Expert in creating museum exhibitions died suddenly on Oct. 28.
Donald Stidsen, the longtime exhibitions manager at the MIT Museum, died last Wednesday, Oct. 28, while driving to work with his wife, Kate McHugh.
"Don was valued for his expertise in lighting, color, framing, and in fabricating, building, hanging, and installing exhibitions," says John Durant, director of the MIT Museum. Along with others, Stidsen was honored with an Infinite Mile Award in 2011 for his role in mounting the museum’s exhibition to mark MIT’s 150th anniversary. His many colleagues and friends depended on him, however, not just for his vast artistic knowledge, but especially for his kindness, his humor, and his style, Durant says.
“In many ways,” Durant adds, “Don Stidsen was the MIT Museum: He was the longest-serving staff member we’ve ever had; and he saw the museum through any number of changes and developments. He represented the artisanal, ‘get-the-job-done’ tradition of museum professionalism, and his wide-ranging skills served both his colleagues and the museum’s visitors extremely well over the greater part of the museum’s history to date.”
Stidsen came to the MIT Museum as one of its earliest employees, in 1982, after working at the Erie Canal Museum in Syracuse, New York, and the Dickson Mounds Museum, a branch of the Illinois State Museum, in Lewistown, Illinois. He held a BFA from the University of Massachusetts at Dartmouth in visual design, and a master’s degree in public visual communications from Southern Illinois University, Carbondale.
During his 33-year career at MIT, Stidsen either installed or supervised over 300 MIT Museum exhibitions and displays, many illuminating the work of renowned artists, engineers, and designers, as well MIT faculty and students. Whether framing works by Ansel Adams or Berenice Abbott or helping other departments at MIT — and on occasion, at Harvard University, Harvard Business School, and the Waterworks Museum in Chestnut Hill — to create or hang exhibitions, Stidsen provided an exceptional level of care, professionalism, and expertise.
“He would spend hours studying photographs as he prepared to frame and hang them,” says Deborah Douglas, the museum’s director of collections. “He was simply the best lighting designer I have ever known, and likely will ever work with. With the flick of his wrist he could create a dramatic impact that I would never have thought about, much less thought possible.”
“The Compton Gallery and the Kurtz Gallery for Photography were amongst his favorite museum spaces, and were showcases for his great skill at two-dimensional installations,” Gary Van Zante, the museum’s curator of architecture and design, says.
Stidsen also worked closely with kinetic artist Arthur Ganson, whose sculptures have long been on display at the MIT Museum, says Mary Leen, the museum’s associate director. “Additionally, Don was one of the few people in the country with expertise in the critical aspect of lighting holograms for viewing in a museum setting,” Leen says.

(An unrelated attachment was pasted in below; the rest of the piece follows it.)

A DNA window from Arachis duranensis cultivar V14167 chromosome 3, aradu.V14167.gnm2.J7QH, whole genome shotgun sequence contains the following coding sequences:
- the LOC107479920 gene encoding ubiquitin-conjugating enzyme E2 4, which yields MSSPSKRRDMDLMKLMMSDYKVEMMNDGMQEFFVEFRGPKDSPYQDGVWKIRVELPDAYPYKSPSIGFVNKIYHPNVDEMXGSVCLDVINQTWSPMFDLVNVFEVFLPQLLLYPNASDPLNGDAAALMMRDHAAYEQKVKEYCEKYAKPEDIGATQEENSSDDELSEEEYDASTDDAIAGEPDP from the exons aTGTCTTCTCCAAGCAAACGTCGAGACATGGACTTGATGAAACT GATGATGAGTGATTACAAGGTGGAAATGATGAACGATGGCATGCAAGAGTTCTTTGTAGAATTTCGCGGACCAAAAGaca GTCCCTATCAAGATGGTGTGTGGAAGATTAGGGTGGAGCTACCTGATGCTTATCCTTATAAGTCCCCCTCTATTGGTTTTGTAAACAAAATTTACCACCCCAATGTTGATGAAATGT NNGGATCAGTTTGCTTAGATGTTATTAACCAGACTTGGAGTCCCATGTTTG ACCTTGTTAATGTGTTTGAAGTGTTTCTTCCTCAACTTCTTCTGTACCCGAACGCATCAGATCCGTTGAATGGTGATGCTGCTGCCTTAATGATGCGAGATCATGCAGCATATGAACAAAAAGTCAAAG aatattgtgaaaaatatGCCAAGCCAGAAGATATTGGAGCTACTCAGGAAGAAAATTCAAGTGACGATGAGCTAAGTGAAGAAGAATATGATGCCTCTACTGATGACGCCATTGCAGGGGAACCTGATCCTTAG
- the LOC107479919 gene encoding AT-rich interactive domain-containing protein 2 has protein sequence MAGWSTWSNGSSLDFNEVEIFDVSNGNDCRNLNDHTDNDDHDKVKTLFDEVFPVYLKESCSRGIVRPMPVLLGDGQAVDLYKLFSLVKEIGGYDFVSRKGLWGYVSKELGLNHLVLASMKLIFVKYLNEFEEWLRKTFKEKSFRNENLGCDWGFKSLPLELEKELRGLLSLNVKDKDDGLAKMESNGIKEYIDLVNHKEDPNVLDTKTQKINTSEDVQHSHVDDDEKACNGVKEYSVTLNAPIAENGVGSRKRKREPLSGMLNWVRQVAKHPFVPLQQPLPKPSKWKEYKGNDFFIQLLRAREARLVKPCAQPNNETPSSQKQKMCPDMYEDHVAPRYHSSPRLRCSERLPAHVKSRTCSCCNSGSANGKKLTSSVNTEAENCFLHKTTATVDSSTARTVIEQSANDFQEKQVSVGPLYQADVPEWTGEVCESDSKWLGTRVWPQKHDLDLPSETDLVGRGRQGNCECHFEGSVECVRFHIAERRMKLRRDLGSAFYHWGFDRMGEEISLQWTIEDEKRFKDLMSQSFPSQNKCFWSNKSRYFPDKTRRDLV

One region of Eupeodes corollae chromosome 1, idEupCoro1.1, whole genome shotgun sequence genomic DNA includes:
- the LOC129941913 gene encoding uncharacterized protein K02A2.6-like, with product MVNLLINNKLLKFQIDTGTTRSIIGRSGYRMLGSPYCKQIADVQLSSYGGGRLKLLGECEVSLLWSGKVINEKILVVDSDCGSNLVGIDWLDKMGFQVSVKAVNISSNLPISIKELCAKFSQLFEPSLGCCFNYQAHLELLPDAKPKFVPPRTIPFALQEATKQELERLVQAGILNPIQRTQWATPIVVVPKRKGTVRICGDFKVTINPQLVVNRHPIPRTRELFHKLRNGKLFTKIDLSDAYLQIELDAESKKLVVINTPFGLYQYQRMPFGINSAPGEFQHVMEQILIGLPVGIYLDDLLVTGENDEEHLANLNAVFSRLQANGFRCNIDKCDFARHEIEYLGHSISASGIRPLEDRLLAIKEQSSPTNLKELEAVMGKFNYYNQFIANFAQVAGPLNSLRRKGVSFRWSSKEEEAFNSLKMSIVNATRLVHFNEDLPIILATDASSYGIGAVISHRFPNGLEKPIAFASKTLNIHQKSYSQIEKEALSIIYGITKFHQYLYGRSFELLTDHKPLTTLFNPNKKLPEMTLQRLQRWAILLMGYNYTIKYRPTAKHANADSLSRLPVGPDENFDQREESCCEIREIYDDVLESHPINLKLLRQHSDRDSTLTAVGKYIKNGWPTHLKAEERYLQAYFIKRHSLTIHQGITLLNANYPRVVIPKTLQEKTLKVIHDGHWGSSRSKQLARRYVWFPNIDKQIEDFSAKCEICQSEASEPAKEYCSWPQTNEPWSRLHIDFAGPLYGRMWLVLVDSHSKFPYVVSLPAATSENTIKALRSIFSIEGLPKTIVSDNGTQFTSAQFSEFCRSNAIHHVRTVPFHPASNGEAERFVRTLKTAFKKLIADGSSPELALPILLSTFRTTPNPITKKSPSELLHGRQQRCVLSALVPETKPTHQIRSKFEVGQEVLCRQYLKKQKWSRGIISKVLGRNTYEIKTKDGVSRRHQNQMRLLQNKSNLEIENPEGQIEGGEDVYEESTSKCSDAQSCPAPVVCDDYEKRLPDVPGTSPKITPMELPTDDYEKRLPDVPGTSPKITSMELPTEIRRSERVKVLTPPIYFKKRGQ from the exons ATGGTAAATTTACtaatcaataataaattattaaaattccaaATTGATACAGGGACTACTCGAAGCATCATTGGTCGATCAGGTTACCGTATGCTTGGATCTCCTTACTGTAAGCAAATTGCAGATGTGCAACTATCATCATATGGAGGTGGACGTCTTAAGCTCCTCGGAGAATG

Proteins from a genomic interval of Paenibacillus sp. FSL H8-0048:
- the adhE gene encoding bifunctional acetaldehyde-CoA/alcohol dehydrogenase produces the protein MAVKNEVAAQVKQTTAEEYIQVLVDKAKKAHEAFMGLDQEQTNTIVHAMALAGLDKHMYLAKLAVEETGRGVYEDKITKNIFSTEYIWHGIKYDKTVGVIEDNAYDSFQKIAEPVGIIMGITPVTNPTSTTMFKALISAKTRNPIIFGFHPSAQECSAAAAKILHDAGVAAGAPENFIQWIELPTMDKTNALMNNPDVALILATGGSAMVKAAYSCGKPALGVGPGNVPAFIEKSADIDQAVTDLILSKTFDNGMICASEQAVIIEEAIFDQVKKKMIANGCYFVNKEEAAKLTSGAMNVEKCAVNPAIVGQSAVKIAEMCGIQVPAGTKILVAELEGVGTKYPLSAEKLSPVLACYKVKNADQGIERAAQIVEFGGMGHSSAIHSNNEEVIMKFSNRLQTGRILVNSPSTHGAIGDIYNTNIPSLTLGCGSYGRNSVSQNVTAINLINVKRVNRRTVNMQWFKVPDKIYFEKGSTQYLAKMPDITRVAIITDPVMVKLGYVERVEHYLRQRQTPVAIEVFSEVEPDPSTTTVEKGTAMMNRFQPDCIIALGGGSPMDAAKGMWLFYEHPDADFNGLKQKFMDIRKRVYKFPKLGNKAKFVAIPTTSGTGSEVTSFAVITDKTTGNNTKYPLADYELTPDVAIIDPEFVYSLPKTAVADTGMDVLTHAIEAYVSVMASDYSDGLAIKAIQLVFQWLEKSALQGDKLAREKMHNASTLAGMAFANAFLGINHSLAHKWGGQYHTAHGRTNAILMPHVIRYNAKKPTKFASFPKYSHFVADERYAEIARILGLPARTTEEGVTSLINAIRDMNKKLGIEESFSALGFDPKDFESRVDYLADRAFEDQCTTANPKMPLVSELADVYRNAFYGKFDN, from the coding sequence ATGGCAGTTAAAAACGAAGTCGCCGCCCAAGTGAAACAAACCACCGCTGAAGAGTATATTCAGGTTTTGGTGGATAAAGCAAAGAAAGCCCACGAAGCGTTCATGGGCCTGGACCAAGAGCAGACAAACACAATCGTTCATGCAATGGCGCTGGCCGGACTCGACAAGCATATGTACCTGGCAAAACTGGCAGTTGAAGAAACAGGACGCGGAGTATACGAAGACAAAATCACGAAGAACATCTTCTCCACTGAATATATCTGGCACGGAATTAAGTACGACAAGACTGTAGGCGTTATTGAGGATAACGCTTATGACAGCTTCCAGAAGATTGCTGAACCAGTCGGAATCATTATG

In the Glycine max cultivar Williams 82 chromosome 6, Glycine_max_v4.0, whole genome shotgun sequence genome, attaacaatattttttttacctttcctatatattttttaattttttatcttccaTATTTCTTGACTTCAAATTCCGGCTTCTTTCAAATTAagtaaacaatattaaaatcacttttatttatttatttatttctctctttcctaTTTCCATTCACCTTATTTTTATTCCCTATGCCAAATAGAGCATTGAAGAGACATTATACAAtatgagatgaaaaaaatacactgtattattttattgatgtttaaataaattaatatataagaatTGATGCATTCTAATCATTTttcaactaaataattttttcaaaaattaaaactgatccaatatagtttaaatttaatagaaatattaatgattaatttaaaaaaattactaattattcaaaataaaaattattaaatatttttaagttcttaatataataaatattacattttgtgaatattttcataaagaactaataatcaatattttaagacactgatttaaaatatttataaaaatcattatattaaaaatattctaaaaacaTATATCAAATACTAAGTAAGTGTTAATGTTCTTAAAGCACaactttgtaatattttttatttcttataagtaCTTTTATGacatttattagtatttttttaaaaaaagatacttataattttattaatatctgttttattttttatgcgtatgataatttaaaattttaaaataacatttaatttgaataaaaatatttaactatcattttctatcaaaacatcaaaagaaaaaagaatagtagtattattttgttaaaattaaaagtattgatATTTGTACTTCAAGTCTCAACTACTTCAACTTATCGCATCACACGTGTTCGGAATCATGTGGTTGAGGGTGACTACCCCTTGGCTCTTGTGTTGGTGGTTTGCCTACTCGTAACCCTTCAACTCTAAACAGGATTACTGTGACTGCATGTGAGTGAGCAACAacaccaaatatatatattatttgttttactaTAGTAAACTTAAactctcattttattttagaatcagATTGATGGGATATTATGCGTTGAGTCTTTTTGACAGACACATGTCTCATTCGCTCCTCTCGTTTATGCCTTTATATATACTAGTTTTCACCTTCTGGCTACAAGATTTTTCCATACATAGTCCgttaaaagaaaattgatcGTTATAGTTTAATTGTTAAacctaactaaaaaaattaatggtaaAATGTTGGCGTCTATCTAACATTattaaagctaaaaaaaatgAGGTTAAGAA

“Creative, smart, dedicated, patient, and cool-headed in the chaos of an exhibition installation, he was a particular master of color and light,” Douglas adds, noting that Stidsen worked with dozens of aspiring young artists and exhibitions professionals over the years.
Stidsen was a collaborator, and turned concepts into beautiful spaces where the public could reflect and enjoy learning. Lora Dunn-Hardy, who recently started working for Stidsen, says that he was, “a listener, a creator, a teacher, a mentor, an artist, and a friend.”
Stidsen also raised the visibility of children’s work, managing the exhibitions of the annual children’s drawing contest at MIT Medical; displaying woodworking projects by local elementary students at the museum; and archiving thousands of pictures of robots drawn by young museum visitors.
Ben Wiehe, manager of the Science Festival Alliance at the museum, says he found Stidsen to be eminently approachable when the two became colleagues a few years ago.
“He was just this cool person — he worked late into the night with Celtic music on, and the lights low in his office,” Wiehe says. “Sometimes, if you walked by you would see him perched on his stool, the tools of his trade scattered about: levels with particular markings, rulers and pencils, books piled high — plants, posters, coffee cups, and family photographs everywhere. For that moment you just wanted to be him, intent on his work, surrounded by all that he loved.”
“Don’s death has come as a tremendous shock to us all,” Durant says. “He will be sorely missed by both his colleagues and his many friends here at MIT.”
In addition to his wife, Kate McHugh, of Andover, Stidsen is survived by twin daughters, Hannah and Lizzie Stidsen. He often said that his greatest accomplishment was a life-saving organ donation to his daughter in 2006. Following his daughter’s illness, Stidsen and his family became involved as annual volunteers at Camp Sunshine, a retreat for children with life-threatening diseases and their families in Casco, Maine. Gifts in Stidsen’s memory may be made to Camp Sunshine.
A memorial service is scheduled for Saturday, Nov. 14, at 11:00 a.m. at the North Parish Unitarian Universalist Church, 190 Academy Road, North Andover, Massachusetts.